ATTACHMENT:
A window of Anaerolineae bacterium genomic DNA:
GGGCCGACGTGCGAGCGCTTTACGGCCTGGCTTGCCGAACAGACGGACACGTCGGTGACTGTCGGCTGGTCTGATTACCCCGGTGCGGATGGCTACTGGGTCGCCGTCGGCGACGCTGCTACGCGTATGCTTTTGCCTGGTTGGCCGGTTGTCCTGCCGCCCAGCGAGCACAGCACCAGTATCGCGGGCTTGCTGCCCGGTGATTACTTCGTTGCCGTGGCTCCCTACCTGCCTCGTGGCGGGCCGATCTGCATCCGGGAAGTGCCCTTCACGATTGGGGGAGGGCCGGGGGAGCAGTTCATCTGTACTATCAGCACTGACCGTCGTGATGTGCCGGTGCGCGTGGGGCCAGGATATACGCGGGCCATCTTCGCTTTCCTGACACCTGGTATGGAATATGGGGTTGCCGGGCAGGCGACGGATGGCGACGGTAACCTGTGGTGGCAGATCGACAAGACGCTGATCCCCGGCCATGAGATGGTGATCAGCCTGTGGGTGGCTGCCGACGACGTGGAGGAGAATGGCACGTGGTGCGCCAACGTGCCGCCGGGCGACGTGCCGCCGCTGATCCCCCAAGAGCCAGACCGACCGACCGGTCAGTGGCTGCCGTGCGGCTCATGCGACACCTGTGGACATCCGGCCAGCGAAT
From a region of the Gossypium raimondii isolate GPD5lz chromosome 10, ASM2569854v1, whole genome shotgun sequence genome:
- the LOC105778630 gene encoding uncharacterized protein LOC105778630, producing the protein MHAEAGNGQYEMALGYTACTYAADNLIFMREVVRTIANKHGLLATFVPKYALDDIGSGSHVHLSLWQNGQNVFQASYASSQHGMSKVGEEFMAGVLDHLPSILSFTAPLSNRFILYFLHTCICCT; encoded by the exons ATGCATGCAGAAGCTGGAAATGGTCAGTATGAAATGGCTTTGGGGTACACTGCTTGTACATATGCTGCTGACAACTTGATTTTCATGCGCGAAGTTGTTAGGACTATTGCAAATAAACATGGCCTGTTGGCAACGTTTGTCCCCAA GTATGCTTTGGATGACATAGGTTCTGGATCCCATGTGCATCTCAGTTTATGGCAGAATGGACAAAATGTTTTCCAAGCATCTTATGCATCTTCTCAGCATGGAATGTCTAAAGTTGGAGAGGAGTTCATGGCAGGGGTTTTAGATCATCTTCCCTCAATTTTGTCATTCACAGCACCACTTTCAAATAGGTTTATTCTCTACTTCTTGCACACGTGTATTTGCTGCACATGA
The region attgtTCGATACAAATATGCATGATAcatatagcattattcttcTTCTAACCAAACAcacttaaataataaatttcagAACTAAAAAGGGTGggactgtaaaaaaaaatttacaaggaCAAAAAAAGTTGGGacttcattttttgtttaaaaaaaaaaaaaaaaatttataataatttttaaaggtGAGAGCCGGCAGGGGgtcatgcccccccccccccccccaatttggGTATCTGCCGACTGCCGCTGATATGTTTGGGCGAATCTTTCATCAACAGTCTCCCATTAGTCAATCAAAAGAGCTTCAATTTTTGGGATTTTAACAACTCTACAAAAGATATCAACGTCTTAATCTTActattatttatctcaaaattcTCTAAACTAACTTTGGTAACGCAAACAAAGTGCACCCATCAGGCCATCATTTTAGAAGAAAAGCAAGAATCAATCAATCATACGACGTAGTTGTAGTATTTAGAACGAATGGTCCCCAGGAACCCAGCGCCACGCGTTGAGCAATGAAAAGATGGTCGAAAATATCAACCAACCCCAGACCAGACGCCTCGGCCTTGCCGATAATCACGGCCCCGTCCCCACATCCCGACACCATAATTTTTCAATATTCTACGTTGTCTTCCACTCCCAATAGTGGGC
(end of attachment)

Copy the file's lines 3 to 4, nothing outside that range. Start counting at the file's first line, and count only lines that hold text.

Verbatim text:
From a region of the Gossypium raimondii isolate GPD5lz chromosome 10, ASM2569854v1, whole genome shotgun sequence genome:
- the LOC105778630 gene encoding uncharacterized protein LOC105778630, producing the protein MHAEAGNGQYEMALGYTACTYAADNLIFMREVVRTIANKHGLLATFVPKYALDDIGSGSHVHLSLWQNGQNVFQASYASSQHGMSKVGEEFMAGVLDHLPSILSFTAPLSNRFILYFLHTCICCT; encoded by the exons ATGCATGCAGAAGCTGGAAATGGTCAGTATGAAATGGCTTTGGGGTACACTGCTTGTACATATGCTGCTGACAACTTGATTTTCATGCGCGAAGTTGTTAGGACTATTGCAAATAAACATGGCCTGTTGGCAACGTTTGTCCCCAA GTATGCTTTGGATGACATAGGTTCTGGATCCCATGTGCATCTCAGTTTATGGCAGAATGGACAAAATGTTTTCCAAGCATCTTATGCATCTTCTCAGCATGGAATGTCTAAAGTTGGAGAGGAGTTCATGGCAGGGGTTTTAGATCATCTTCCCTCAATTTTGTCATTCACAGCACCACTTTCAAATAGGTTTATTCTCTACTTCTTGCACACGTGTATTTGCTGCACATGA